Typhoon Haiyan (locally known as Typhoon Yolanda), was one of the strongest tropical cyclones ever recorded, causing more than 6,000 deaths and induced an estimated $750 million (PhP 36 billion) worth of damages in the Philippines alone. More than two years since the tragedy, survivors are still struggling to recover from one of the deadliest Philippine typhoons on record.
The calamity served as an eye-opener for the Filipinos and the world to learn — the hard way — the importance of climate change adaptation and disaster preparedness. Many organizations stepped up to support the revitalization of typhoon-stricken regions. The Oscar M. Lopez Center for Climate Change Adaptation and Disaster Risk Management Foundation Inc. (Oscar M. Lopez Center), has conducted studies to support the development of evidence-based and innovative solutions that could help in post-Haiyan recovery efforts as well as promote sound development planning.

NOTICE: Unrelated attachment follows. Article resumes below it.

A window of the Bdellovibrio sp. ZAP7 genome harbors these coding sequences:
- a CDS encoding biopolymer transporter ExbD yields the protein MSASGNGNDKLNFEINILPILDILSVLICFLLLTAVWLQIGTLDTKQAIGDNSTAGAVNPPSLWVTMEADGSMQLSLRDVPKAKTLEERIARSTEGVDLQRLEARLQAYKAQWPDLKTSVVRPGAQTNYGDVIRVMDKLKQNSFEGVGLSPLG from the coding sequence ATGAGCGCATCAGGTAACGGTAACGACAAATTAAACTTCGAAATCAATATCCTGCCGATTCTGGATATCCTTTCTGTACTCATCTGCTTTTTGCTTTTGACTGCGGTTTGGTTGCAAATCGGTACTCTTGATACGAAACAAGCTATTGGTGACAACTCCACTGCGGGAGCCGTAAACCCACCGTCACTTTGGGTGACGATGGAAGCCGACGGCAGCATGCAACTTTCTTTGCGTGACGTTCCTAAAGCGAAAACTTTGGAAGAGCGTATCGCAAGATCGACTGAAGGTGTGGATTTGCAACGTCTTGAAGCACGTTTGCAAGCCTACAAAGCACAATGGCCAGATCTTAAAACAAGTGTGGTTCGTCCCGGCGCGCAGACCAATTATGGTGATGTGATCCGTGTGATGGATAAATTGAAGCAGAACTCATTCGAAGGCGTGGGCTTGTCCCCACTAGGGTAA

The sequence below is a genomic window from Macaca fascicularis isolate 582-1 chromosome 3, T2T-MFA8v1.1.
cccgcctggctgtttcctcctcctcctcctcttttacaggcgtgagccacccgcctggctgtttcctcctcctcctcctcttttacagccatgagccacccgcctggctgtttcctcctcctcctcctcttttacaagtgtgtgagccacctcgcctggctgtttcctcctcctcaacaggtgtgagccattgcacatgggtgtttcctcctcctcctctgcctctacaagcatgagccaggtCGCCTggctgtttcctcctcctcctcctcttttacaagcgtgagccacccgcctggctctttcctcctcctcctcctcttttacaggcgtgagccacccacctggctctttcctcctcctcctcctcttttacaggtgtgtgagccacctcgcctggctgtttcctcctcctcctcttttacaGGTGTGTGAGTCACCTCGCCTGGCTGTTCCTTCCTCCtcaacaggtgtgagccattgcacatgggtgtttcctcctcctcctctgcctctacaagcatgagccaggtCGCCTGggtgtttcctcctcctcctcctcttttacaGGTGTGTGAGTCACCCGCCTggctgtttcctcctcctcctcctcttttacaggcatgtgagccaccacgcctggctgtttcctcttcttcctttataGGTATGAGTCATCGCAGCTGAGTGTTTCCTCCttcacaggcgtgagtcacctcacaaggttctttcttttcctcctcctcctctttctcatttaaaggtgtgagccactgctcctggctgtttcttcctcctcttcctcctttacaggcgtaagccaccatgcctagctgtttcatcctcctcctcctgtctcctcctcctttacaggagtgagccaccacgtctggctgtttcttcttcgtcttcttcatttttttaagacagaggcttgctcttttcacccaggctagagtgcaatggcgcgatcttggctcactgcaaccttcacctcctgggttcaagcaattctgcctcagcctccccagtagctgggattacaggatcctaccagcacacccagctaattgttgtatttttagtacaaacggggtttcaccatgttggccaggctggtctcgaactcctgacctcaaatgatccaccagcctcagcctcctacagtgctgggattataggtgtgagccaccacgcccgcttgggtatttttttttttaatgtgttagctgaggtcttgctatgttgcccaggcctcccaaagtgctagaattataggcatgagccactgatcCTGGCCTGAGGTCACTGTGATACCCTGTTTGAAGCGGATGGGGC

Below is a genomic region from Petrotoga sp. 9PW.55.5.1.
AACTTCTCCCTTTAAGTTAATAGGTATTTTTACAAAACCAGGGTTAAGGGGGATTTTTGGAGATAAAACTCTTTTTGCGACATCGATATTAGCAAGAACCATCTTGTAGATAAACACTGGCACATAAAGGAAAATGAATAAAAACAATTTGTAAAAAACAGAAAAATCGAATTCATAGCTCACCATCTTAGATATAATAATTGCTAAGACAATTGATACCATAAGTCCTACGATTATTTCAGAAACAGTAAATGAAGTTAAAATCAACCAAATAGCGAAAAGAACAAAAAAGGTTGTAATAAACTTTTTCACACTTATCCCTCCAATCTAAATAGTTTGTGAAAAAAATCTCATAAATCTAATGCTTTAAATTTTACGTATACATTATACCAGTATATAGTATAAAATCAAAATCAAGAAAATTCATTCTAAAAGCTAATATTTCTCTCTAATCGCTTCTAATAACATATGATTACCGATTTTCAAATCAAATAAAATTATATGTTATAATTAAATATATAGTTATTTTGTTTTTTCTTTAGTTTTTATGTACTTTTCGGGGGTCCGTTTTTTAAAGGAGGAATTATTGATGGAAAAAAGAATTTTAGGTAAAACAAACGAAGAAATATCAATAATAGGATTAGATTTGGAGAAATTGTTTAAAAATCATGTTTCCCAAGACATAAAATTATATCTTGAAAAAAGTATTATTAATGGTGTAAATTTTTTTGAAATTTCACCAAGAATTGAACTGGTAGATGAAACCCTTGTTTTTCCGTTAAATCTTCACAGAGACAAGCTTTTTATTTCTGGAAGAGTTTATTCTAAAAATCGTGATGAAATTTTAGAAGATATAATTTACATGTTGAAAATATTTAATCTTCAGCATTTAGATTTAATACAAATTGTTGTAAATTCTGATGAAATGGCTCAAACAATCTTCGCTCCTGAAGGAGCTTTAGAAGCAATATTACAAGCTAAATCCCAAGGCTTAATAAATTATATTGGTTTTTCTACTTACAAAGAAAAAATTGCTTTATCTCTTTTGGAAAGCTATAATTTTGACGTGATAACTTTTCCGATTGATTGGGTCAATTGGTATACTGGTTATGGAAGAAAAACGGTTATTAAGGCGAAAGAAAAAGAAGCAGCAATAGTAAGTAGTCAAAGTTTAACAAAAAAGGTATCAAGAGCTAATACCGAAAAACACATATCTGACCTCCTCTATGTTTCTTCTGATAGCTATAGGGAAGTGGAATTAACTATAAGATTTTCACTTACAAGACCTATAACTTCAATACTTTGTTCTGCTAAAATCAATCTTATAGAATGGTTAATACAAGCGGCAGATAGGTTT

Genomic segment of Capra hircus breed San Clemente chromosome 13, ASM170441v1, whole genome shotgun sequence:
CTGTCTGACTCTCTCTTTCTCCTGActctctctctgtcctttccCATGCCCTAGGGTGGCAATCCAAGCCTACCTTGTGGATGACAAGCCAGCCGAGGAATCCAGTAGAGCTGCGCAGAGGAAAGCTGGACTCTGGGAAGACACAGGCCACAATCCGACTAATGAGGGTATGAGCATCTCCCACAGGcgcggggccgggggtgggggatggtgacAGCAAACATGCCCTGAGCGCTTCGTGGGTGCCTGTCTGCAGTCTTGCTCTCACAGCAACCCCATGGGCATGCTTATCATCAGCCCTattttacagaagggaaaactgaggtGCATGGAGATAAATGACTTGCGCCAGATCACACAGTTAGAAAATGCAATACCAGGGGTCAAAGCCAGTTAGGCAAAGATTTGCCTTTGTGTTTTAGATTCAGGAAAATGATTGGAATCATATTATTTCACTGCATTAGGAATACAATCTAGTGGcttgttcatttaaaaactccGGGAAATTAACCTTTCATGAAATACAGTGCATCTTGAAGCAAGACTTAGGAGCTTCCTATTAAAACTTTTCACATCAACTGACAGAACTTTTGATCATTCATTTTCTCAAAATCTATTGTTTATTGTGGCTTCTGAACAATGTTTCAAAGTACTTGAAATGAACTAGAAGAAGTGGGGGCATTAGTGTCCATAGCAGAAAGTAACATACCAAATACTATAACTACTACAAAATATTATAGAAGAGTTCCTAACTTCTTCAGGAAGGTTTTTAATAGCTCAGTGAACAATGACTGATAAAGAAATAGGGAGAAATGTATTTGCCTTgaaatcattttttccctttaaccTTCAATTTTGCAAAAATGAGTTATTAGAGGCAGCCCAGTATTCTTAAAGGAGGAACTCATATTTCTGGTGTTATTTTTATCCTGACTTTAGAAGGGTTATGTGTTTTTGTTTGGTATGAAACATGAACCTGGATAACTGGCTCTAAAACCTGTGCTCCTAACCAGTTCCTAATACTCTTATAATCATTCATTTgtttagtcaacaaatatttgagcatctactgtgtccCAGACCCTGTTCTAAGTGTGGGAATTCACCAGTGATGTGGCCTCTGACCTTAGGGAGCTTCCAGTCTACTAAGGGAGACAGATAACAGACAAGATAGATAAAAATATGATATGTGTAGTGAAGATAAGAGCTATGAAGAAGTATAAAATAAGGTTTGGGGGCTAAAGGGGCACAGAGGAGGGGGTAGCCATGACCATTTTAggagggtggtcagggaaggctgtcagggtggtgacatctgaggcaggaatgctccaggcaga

Following its initial work on Haiyan, The Center initiated the Climate, Disaster and Development Journal (CDDJ), to address the insufficient number of open access journals focusing on climate science and disaster risk management in the Asia-Pacific. It also provides a venue to bring the huge number of unpublished studies in the Philippines and other developing countries to a wider audience. The maiden issue of CDDJ presents the following six on-the-ground findings of the research work conducted in the Haiyan-affected areas and communities:
Download the maiden issue of the journal here: http://www.cddjournal.org/archive